Are these going to be separate development teams? One working on Battle for Azeroth and one working on WOW Classic?
J. Allen Brack: Yeah, so it was really important for us to be able to answer the community honestly. How many raids is this going to cost them in Battle for Azeroth? The answer is zero. We're going to hire people specifically for this effort. We already are.
How are players going to pay for WOW Classic?
J. Allen Brack: No idea.
Okay. What happens if WOW Classic ends up being a huge success? That's potentially expensive for Blizzard in terms of server cost, right?
J. Allen Brack: That's a problem for future us. I mean, it's a great problem. I think there will be a lot of initial interest and then some sustained interest. But if if happens, we'll figure it out then.
I've had a number of interview with the WOW team in which I've asked about Legacy servers and you couldn't talk about it. So, why it's happening now? What's changed?
J. Allen Brack: We said for several years that if there was a way for us to flip a switch and have it work, we'd flip that switch. It's not something that we didn't want to do for any arbitrary reason. There were legitimate, significant technical reasons.
I know you're not ready to talk about the release date here. It sounds like you're at the very early stages of development here and as you've mentioned, you're still in the hiring process. But are we talking about months of development before this goes live, or years?
J. Allen Brack: This is a massive effort. This is a very, very significant effort. I would not expect it to be soon. We actually don't know when we're going to release it. I know that's a generic answer that we give for all of our Blizzard titles, but with this one, we don't actually know how long it will take.
But do you suspect we're talking about months here, or years?
J. Allen Brack: This is a massive effort.
Ha, alright then. A couple of years ago, there was a quote going around from you after somebody asked you about legacy servers. You told them it's not actually something they'd want to play.
J. Allen Brack: I'm familiar with that quote [laughs].
Have you changed your mind since then?
J. Allen Brack: I think the sentiment I was trying to communicate back then was: nostalgia is a very real thing. But that doesn't diminish the fact that there are people that want that game experience, right? I think sentimentality and nostalgia are worthwhile. I wasn't trying to say that players didn't deserve this thing or anything like that.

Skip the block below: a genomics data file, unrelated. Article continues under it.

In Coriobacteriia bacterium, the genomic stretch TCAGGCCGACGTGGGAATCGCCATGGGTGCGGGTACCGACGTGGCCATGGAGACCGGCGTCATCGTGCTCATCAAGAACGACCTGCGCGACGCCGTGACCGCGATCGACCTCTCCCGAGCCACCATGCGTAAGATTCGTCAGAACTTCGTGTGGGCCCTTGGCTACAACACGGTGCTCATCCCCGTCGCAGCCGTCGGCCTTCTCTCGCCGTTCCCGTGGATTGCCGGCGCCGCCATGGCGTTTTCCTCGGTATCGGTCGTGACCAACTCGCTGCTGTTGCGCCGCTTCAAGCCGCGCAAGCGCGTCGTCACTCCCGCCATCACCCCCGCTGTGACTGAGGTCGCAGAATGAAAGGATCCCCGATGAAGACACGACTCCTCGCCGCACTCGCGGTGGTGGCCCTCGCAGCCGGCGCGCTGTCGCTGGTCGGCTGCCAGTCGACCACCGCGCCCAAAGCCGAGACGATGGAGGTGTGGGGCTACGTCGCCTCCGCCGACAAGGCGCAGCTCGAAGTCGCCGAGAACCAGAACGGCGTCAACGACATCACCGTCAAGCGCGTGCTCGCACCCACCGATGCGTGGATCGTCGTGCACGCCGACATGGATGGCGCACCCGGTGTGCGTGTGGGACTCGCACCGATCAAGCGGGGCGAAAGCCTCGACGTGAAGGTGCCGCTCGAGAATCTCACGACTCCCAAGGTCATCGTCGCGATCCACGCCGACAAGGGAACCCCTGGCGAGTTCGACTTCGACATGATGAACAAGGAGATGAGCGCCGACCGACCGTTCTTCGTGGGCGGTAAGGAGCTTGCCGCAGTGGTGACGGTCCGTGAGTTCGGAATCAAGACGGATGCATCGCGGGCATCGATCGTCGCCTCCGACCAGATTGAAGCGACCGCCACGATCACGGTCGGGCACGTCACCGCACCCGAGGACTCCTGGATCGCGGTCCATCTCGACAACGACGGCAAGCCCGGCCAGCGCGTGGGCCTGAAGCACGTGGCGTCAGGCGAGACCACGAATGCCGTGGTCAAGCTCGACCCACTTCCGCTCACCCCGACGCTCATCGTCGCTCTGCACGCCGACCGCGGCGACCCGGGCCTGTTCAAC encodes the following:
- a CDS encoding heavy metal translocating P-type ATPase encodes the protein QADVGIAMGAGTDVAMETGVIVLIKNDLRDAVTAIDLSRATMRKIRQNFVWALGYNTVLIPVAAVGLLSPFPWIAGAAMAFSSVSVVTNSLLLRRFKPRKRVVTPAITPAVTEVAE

Are you expecting players to come back to vanilla WOW and properly invest in that game, or just have a look around for nostalgia's sake?
J. Allen Brack: Both, I think. One of the things we do know is that by announcing this, we're in the WOW Classic business forever. Once that starts, there's a commitment on our end that we're going to continue maintaining those servers for as long as there is a World of Warcraft. I think there will be people that come and do the nostalgia trip, they go to the Barrens and find Mankrik's wife, and then they're done. That's fine. Some amount of people, however, are going to create a new Classic community and that's what we'll be providing.
Those people don't just want the old gameplay features, they want the constant social connection. And so we can't just support it for a couple of months and then if it's not working out, ditch it. There has to be an assurance that you can build this character, build this guild, build these friendships, and the server will continue.
Has Blizzard maintained a relationship with the people behind the unofficial legacy servers? I know the Nostalrius guys visited Blizzard at one point.
J. Allen Brack: We've talked to Daemon and Viper, the leads for that project, a handful of times since that visit.
Do you see them being more heavily involved in WOW Classic?
J. Allen Brack: We would welcome their involvement, for sure. I think one of the challenges is that they're both French and so there's a little bit of a visa concern, but we'd be open to it. They're very passionate and strong Blizzard fans, clearly.
I think they've certainly proven that! Thanks for your time.